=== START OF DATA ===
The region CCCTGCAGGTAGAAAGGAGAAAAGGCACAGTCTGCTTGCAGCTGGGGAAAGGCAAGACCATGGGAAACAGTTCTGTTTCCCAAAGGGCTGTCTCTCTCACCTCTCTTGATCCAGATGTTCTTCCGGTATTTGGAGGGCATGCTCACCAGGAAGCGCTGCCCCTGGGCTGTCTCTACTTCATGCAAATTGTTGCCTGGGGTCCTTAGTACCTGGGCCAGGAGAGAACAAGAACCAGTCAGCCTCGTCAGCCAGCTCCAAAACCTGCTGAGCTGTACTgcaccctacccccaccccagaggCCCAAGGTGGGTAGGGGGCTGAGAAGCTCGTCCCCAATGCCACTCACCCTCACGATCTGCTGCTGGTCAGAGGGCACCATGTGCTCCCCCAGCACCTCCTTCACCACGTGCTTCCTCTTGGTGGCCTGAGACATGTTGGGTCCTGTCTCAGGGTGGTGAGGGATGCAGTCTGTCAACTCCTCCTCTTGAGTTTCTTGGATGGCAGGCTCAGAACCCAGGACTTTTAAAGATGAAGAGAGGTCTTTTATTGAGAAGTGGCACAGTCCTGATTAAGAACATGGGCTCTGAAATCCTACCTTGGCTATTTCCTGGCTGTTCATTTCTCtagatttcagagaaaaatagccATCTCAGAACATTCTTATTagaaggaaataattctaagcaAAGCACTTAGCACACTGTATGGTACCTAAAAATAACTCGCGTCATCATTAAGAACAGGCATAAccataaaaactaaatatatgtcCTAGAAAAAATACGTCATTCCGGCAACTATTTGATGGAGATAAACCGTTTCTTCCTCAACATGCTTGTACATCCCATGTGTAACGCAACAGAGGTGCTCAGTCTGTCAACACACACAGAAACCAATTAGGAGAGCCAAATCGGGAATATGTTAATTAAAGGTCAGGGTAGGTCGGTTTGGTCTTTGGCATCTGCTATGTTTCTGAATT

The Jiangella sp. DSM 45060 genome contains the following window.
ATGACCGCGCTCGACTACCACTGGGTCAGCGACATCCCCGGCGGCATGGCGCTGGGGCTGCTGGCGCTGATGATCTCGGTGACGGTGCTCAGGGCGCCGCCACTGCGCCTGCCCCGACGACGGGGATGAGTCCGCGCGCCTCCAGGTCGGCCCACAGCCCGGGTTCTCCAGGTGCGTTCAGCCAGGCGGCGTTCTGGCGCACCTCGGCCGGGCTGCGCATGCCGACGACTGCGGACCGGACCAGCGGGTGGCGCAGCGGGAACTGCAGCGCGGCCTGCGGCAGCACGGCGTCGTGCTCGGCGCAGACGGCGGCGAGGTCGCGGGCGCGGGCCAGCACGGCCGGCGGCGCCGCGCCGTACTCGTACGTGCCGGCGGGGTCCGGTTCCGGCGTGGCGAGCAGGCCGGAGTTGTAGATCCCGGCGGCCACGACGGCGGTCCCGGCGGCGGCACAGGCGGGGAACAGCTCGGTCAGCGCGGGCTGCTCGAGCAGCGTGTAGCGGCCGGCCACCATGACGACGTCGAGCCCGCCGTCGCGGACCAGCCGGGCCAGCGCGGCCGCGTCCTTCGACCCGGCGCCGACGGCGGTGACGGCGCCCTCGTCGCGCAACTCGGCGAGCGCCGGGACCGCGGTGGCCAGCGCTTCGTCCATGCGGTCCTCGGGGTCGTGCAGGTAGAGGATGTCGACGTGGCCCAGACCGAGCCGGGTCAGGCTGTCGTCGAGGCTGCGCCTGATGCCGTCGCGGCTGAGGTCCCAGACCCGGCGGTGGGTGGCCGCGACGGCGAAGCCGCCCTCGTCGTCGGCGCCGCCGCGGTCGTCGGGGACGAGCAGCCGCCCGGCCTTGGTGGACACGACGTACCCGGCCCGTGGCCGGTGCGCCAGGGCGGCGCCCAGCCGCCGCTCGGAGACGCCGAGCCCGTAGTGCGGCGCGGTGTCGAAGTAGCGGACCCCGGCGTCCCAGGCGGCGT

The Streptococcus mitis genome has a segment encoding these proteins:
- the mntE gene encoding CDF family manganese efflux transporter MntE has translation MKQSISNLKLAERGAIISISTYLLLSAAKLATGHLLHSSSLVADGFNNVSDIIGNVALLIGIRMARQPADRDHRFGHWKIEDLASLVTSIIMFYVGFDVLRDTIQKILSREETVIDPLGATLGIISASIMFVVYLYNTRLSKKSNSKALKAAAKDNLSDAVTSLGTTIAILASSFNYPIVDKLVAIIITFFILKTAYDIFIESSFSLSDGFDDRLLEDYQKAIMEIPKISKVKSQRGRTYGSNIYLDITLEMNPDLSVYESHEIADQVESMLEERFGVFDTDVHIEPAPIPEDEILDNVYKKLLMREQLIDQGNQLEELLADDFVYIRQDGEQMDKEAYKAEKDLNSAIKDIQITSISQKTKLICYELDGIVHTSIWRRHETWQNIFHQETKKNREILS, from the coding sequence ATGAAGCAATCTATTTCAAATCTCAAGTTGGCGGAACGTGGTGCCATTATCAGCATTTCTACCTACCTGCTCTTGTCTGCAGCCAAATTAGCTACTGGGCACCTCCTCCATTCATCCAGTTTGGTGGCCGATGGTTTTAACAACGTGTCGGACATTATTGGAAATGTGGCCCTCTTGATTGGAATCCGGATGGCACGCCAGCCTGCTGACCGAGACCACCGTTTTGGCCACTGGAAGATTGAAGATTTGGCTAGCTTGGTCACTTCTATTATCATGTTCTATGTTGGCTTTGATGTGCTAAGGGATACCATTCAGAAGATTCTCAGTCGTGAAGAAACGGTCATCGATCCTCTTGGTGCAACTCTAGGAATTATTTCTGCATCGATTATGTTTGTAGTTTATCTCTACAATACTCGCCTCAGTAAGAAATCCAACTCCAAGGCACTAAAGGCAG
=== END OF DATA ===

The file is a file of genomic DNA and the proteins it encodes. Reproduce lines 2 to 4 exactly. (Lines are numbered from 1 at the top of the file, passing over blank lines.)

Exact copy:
The Jiangella sp. DSM 45060 genome contains the following window.
ATGACCGCGCTCGACTACCACTGGGTCAGCGACATCCCCGGCGGCATGGCGCTGGGGCTGCTGGCGCTGATGATCTCGGTGACGGTGCTCAGGGCGCCGCCACTGCGCCTGCCCCGACGACGGGGATGAGTCCGCGCGCCTCCAGGTCGGCCCACAGCCCGGGTTCTCCAGGTGCGTTCAGCCAGGCGGCGTTCTGGCGCACCTCGGCCGGGCTGCGCATGCCGACGACTGCGGACCGGACCAGCGGGTGGCGCAGCGGGAACTGCAGCGCGGCCTGCGGCAGCACGGCGTCGTGCTCGGCGCAGACGGCGGCGAGGTCGCGGGCGCGGGCCAGCACGGCCGGCGGCGCCGCGCCGTACTCGTACGTGCCGGCGGGGTCCGGTTCCGGCGTGGCGAGCAGGCCGGAGTTGTAGATCCCGGCGGCCACGACGGCGGTCCCGGCGGCGGCACAGGCGGGGAACAGCTCGGTCAGCGCGGGCTGCTCGAGCAGCGTGTAGCGGCCGGCCACCATGACGACGTCGAGCCCGCCGTCGCGGACCAGCCGGGCCAGCGCGGCCGCGTCCTTCGACCCGGCGCCGACGGCGGTGACGGCGCCCTCGTCGCGCAACTCGGCGAGCGCCGGGACCGCGGTGGCCAGCGCTTCGTCCATGCGGTCCTCGGGGTCGTGCAGGTAGAGGATGTCGACGTGGCCCAGACCGAGCCGGGTCAGGCTGTCGTCGAGGCTGCGCCTGATGCCGTCGCGGCTGAGGTCCCAGACCCGGCGGTGGGTGGCCGCGACGGCGAAGCCGCCCTCGTCGTCGGCGCCGCCGCGGTCGTCGGGGACGAGCAGCCGCCCGGCCTTGGTGGACACGACGTACCCGGCCCGTGGCCGGTGCGCCAGGGCGGCGCCCAGCCGCCGCTCGGAGACGCCGAGCCCGTAGTGCGGCGCGGTGTCGAAGTAGCGGACCCCGGCGTCCCAGGCGGCGT

The Streptococcus mitis genome has a segment encoding these proteins: